9 Grammatical Pitfalls


[el-uh-kyoo-shuh n] /ˌɛl əˈkyu ʃən/
a person's manner of speaking or reading aloud in public:
The actor's elocution is faultless.
the study and practice of oral delivery, including the control of both voice and gesture.
Origin of elocution
1500-10; < Latin ēlocūtiōn- (stem of ēlocūtiō) a speaking out, equivalent to ē- e-1 + locūtiōn- locution
Related forms
[el-uh-kyoo-shuh-ner-ee] /ˌɛl əˈkyu ʃəˌnɛr i/ (Show IPA),
elocutionist, noun Unabridged
Based on the Random House Dictionary, © Random House, Inc. 2015.
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Examples from the web for elocution
  • Every once in a while one experiences a film so perfect in its elocution that it is not forgotten.
  • But the practice of stage representation reduces everything to a controversy of elocution.
  • It was in this home that she taught elocution lessons and debating techniques to the neighborhood children.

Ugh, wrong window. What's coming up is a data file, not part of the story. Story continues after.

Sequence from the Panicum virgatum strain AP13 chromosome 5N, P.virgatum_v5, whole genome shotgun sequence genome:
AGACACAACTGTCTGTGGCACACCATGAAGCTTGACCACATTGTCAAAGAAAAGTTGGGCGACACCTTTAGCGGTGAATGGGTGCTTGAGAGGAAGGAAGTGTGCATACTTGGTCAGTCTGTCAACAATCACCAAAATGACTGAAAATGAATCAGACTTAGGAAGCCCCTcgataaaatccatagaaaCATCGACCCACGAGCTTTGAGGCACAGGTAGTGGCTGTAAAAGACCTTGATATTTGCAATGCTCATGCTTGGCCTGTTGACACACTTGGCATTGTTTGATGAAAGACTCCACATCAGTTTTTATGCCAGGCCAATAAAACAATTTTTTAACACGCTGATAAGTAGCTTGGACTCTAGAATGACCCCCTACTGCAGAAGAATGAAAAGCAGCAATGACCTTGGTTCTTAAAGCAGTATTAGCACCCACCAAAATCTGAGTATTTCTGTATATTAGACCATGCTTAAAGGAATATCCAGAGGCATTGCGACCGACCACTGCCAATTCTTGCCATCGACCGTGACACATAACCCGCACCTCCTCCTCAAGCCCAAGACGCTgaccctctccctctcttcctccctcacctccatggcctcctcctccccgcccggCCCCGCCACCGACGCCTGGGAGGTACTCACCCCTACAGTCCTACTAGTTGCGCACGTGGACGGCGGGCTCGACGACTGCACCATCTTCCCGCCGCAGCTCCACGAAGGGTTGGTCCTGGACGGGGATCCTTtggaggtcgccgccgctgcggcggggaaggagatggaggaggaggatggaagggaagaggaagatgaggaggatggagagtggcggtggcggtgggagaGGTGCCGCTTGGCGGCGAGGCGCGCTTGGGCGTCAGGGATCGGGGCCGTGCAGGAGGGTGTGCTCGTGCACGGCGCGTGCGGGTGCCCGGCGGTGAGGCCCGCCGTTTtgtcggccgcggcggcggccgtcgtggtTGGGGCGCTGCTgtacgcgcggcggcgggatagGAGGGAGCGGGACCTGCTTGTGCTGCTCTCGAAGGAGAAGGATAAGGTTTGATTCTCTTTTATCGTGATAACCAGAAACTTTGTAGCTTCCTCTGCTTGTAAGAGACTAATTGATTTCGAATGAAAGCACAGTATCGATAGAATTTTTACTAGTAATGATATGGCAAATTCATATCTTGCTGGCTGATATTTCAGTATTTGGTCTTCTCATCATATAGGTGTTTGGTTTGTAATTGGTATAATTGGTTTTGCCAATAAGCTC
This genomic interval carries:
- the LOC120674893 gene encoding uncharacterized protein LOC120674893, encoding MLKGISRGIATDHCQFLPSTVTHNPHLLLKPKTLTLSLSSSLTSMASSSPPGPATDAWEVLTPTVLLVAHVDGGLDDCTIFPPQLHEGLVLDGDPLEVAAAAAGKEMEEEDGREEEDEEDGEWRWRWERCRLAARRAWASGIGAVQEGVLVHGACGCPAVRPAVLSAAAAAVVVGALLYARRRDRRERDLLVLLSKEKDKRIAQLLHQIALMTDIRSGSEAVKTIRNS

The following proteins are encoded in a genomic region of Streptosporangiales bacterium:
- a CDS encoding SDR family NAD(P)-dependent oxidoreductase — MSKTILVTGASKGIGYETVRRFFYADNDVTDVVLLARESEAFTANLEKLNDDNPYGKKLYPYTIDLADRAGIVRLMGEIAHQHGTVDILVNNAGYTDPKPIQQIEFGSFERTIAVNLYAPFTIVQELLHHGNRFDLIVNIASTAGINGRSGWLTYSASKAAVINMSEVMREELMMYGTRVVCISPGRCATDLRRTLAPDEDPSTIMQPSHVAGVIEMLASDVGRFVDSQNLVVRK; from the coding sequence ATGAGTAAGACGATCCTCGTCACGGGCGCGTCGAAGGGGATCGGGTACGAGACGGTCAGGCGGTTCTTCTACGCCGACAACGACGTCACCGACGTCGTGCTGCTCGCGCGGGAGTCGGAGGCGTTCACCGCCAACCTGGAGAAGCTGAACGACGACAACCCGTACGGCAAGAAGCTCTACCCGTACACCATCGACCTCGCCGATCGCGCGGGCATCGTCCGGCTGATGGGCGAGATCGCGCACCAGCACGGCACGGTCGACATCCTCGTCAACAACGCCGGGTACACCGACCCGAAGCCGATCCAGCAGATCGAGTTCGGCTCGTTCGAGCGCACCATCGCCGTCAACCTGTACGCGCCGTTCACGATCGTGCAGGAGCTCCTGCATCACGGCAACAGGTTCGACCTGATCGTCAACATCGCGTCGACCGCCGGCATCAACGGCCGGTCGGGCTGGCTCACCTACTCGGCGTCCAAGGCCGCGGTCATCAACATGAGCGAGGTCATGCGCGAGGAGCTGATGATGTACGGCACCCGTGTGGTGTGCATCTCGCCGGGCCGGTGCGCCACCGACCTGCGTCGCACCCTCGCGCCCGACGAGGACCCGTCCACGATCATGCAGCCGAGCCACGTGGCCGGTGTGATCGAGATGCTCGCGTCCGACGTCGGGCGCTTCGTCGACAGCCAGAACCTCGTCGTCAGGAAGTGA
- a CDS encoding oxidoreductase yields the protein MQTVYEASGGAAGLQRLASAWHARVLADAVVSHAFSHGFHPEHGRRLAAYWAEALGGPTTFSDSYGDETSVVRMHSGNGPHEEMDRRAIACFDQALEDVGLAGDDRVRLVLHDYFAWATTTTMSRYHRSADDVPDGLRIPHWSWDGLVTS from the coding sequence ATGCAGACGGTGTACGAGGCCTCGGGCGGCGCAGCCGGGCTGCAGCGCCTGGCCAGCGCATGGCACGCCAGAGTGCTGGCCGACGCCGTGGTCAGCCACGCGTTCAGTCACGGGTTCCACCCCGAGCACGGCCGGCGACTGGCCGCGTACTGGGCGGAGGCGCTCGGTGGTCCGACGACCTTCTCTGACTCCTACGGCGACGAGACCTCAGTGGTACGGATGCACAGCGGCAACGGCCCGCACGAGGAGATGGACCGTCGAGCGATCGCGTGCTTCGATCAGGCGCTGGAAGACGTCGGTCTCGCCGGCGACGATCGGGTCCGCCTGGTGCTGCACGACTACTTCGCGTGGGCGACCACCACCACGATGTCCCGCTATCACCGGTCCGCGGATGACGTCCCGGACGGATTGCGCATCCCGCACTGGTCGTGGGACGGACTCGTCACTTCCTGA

British Dictionary definitions for elocution


the art of public speaking, esp of voice production, delivery, and gesture
Derived Forms
elocutionary, adjective
elocutionist, noun
Word Origin
C15: from Latin ēlocūtiō a speaking out, from ēloquī, from loquī to speak
Collins English Dictionary - Complete & Unabridged 2012 Digital Edition
© William Collins Sons & Co. Ltd. 1979, 1986 © HarperCollins
Publishers 1998, 2000, 2003, 2005, 2006, 2007, 2009, 2012
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Word Origin and History for elocution

mid-15c., from Late Latin elocutionem (nominative elocutio) "voice production, manner of expression," in classical Latin, "oratorical expression," noun of action from past participle stem of eloqui "speak out" (see eloquence).

Online Etymology Dictionary, © 2010 Douglas Harper
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